We all have egos, right? There’s no use in pretending that we don’t. Personal and professional relationships can be thought of as a constant battle between our egos and our desire for successful interactions. In other words, not being a dick is learned behavior. I thought of this at the end of Bone Dry, a neo-noir flick released in 2007. That’s because right after the final shot of the film, the credits begin, and they read, “A Brett A. Hart Vision.” Oh, please. Continue reading “Shitty Movie Sundays: Bone Dry”
Recently, I had a vague memory of a movie. I swore that I had seen it, way back in the dark and distant days of the 1990s. I couldn’t remember what it was called, but I was having visions of Ray Liotta running around a jungle prison and killing people. What was this film? Had I imagined it? Was it a dream? Continue reading “Shitty Movie Sundays: No Escape”
Alien vs. Predator, the 2004 film that brought together the two franchises for the big screen, has its roots way back in the 1980s. In 1989, Dark Horse Presents ran a short Aliens vs. Predator story for three issues, written by Randy Stradley with art by Phill Norwood and Karl Story, which served as an introduction to a standalone miniseries Dark Horse subsequently published. Continue reading “October Horrorshow: Alien vs. Predator”
This is the film that started the long decline of the Alien franchise, but much of the bad feeling this film generates is misplaced, I think. There’s a lot of love out there for the first two films in the series, so any continuation of the story is going to face both closer scrutiny and higher expectations. I don’t believe there is anything inherently wrong with that, so long as opinions aren’t magnified beyond a reasonable consideration of a film’s quality. Luckily for the filmmakers of Alien 3, it was made in a simpler time — the 1990s — when a franchise flick wasn’t judged with any sort of finality before it was even released.
Alien 3 hails from 1992, and was director David Fincher’s first feature film. He worked from a screenplay cobbled together by David Giler, Walter Hill, and Larry Ferguson, after the project had been bouncing around in development since shortly after Aliens hit it big at the box office. At one point, sci-fi legend William Gibson was hired to write a script by Giler and Hill (who also served as producers on the film). Gibson’s script was wildly different from what was eventually filmed, so much so that he received no writing credit. For the curious, Gibson’s screenplay can be found online. Continue reading “October Horrorshow: Alien 3”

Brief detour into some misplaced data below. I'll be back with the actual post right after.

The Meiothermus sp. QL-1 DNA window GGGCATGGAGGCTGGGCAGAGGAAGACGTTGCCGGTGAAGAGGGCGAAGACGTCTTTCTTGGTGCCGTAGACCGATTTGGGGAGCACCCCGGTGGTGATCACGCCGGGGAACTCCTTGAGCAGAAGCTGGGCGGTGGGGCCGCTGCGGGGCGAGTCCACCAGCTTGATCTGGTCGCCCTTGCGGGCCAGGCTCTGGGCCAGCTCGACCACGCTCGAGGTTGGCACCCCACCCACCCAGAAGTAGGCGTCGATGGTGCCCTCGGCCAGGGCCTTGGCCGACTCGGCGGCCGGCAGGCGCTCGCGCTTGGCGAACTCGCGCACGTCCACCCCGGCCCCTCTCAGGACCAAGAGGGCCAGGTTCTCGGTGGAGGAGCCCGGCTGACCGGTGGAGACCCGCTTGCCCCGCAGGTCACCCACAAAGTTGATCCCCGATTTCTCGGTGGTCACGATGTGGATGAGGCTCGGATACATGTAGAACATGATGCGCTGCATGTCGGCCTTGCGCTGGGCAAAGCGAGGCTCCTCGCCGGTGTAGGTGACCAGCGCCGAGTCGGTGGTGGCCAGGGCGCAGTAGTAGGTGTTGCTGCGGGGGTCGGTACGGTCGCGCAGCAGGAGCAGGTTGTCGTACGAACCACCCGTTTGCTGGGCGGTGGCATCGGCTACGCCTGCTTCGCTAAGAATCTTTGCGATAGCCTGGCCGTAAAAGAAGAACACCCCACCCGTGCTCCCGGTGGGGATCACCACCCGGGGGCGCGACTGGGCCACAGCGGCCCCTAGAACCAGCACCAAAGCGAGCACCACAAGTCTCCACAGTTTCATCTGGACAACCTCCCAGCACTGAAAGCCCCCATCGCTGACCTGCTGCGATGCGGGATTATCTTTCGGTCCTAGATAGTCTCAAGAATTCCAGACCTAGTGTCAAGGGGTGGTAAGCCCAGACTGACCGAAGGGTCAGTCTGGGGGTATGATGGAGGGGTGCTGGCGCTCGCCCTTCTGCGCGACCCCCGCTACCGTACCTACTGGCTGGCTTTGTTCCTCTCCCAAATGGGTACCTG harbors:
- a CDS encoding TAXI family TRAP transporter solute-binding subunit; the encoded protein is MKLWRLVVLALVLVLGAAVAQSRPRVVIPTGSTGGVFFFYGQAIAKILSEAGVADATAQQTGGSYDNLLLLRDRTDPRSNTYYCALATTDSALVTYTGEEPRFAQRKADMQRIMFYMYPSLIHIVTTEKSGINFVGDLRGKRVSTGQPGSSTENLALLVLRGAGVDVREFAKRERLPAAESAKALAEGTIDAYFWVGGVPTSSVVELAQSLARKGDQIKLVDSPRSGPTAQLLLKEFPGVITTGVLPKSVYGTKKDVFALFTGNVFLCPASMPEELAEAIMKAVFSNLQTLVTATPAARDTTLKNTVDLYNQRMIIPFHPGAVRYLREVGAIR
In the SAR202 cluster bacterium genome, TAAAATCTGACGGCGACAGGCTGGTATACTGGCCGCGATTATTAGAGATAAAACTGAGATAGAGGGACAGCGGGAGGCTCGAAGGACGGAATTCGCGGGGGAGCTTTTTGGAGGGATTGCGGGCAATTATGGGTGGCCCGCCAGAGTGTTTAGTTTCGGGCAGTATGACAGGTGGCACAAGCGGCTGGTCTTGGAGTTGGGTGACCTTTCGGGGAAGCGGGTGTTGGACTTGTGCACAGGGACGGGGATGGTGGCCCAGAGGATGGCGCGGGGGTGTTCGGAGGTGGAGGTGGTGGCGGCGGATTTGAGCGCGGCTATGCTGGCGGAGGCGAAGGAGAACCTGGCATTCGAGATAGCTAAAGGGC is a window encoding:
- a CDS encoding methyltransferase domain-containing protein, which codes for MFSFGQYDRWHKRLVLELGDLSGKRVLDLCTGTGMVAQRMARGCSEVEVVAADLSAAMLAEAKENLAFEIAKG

Back in 2011, Amalgamated Dynamics, Inc., got screwed. ADI, an Academy Award winning practical effects company, had worked hard on the remake/prequel of The Thing. But, sometime during post-production, the decision was made to replace all of ADI’s work with CGI. The resulting effects were poorly received, and with good reason. They don’t look good. They’re the type of effects that make film buffs pine for the time before CGI was a thing, when makeup and puppetry were king in horror flicks. My biggest issue with the CGI is that it is clearly CGI. It never manages to cross over into believability. It looks like a cartoon is intruding into a live action movie. Continue reading “October Horrorshow: Harbinger Down”
Alien is an artful film. It is frightening and suspenseful, but it also has operatic grace and gritty realism, despite being set mostly aboard a spaceship. It’s hard to imagine Alien spawning a sequel so tonally different yet still so successful, but Aliens does just that. The two films are poles apart, sharing with each other only the alien creatures and Sigourney Weaver, who reprises her role from the first film as Ripley. Continue reading “October Horrorshow, Retroactive: Aliens”